Researchers at Columbia University and Boccini University, Italy, suggest that when controlling for marketing campaigns, regular consumers display more "good taste" than previously assumed.
Empirical judgement on taste has shown weak relations between expert judgment and market success with a mass audience.
However, instead of looking at box-office success, which can be contaminated by marketing campaigns as well as sharp drop-offs after opening weekend, Morris B. Holbrook (Columbia University) and Michela Addis (Bocconi University, Italy) analyzed reviews of movies done by non-professionals, including those on the popular Web site IMdb.com. They found a close association between expert opinion and the opinions of ordinary people.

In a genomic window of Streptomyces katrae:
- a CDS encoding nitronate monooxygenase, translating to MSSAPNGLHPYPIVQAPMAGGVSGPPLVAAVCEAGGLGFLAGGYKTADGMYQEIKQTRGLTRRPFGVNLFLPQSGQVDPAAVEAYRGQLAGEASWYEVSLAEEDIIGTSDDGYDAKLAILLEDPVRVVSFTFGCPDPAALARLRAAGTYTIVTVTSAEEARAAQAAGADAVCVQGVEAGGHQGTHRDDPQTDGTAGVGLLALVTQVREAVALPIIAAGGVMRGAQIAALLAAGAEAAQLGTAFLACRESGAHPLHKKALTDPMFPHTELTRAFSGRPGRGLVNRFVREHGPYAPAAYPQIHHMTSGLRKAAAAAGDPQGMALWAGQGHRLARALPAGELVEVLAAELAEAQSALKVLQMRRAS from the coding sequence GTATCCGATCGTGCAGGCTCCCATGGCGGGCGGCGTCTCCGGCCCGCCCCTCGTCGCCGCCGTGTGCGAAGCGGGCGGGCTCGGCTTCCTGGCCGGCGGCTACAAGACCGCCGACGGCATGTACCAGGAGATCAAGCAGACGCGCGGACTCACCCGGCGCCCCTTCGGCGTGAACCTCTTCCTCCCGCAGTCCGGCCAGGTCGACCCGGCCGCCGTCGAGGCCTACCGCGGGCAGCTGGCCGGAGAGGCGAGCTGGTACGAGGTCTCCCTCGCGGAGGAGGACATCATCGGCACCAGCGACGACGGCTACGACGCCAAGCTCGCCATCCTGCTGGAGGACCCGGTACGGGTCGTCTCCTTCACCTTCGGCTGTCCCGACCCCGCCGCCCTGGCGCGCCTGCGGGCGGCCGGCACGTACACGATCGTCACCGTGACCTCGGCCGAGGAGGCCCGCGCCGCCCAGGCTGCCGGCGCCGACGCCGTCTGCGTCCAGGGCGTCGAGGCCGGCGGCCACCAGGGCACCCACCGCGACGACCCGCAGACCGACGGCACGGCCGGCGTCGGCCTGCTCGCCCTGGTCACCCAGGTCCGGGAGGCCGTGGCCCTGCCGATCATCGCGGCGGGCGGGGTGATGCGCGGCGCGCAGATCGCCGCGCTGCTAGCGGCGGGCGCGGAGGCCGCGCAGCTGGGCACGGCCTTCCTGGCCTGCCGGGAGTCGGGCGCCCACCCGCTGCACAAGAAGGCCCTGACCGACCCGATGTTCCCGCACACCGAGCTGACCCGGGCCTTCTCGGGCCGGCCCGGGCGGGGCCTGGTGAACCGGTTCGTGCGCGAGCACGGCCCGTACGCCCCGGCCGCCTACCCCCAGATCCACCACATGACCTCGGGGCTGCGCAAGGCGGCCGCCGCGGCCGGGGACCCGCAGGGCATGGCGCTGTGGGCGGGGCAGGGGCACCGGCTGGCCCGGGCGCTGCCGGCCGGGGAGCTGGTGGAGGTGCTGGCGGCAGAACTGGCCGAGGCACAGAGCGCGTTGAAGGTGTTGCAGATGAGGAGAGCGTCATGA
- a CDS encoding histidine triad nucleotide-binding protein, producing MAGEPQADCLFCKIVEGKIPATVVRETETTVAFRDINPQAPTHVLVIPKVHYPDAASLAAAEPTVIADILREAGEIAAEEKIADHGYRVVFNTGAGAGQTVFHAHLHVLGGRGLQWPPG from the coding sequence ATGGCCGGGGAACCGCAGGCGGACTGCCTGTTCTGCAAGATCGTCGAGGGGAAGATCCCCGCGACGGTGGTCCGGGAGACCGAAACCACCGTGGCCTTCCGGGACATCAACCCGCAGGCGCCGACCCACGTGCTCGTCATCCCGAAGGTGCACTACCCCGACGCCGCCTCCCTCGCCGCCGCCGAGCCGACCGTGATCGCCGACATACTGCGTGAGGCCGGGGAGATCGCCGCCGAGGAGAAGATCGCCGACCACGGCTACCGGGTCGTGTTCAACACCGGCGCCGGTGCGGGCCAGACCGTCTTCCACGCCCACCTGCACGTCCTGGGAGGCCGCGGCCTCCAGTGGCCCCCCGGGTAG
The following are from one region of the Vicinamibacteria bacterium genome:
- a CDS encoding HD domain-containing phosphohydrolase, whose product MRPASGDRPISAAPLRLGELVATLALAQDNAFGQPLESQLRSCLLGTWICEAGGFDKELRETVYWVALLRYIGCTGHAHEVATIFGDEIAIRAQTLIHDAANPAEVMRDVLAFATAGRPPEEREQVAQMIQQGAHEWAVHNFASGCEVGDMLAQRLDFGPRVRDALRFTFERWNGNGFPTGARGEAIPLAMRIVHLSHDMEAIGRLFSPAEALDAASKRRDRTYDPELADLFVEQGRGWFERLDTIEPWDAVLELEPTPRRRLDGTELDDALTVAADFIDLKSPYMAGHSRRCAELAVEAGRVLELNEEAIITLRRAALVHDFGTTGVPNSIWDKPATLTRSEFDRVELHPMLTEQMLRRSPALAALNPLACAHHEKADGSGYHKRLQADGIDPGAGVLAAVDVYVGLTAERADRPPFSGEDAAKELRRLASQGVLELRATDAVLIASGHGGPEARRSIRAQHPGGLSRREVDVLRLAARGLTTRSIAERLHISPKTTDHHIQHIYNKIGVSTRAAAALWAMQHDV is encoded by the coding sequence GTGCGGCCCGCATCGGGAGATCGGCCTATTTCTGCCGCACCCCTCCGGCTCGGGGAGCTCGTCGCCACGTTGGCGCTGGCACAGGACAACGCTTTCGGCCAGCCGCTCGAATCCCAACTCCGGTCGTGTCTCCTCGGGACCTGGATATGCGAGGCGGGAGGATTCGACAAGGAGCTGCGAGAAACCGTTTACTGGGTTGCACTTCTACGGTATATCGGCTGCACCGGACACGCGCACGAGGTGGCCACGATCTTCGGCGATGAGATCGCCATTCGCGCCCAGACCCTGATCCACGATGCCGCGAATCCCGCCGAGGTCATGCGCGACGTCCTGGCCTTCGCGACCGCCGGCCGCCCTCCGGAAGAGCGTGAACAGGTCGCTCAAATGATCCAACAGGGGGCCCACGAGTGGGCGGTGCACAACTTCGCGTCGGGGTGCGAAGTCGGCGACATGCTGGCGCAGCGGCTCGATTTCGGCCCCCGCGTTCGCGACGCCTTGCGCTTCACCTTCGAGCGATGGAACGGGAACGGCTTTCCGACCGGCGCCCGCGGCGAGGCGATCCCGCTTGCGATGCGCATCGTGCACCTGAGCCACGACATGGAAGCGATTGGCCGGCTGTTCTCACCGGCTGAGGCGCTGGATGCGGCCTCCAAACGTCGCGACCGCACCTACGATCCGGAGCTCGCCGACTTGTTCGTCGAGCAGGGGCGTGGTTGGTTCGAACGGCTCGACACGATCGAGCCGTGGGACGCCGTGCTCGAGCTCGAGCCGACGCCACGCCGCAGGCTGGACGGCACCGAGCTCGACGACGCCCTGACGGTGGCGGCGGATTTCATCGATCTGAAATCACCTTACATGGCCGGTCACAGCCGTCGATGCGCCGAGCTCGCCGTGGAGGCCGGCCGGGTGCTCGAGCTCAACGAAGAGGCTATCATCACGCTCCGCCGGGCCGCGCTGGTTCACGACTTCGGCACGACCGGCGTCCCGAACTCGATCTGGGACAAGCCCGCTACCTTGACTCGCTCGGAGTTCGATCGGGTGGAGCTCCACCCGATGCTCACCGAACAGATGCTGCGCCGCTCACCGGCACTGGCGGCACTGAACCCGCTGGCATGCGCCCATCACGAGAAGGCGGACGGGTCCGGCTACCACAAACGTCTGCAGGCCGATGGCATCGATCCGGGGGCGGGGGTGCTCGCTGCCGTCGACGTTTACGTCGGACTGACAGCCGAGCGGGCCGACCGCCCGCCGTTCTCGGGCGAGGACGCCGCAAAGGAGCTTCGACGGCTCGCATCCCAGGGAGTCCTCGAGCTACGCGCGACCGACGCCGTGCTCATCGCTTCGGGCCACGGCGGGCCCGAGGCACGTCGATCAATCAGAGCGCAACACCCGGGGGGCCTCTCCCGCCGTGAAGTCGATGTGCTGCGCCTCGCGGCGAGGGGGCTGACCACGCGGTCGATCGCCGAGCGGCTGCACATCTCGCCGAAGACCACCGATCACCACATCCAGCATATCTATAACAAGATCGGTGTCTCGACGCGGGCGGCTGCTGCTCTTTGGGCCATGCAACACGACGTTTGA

"When using sequential and independent measures and when controlling for marketing-related aspects of a film's commercial impact - our findings support the conclusion that ordinary consumers show "good taste" to a degree not hitherto recognized," the authors write.
"Films of the sort that win favourable evaluations of excellence from expert reviewers also tend to win approval from ordinary consumers and that films of the kind that ordinary consumers consider excellent tend to elicit liking and word-of-mouth or click-of-mouse recommendations," they added.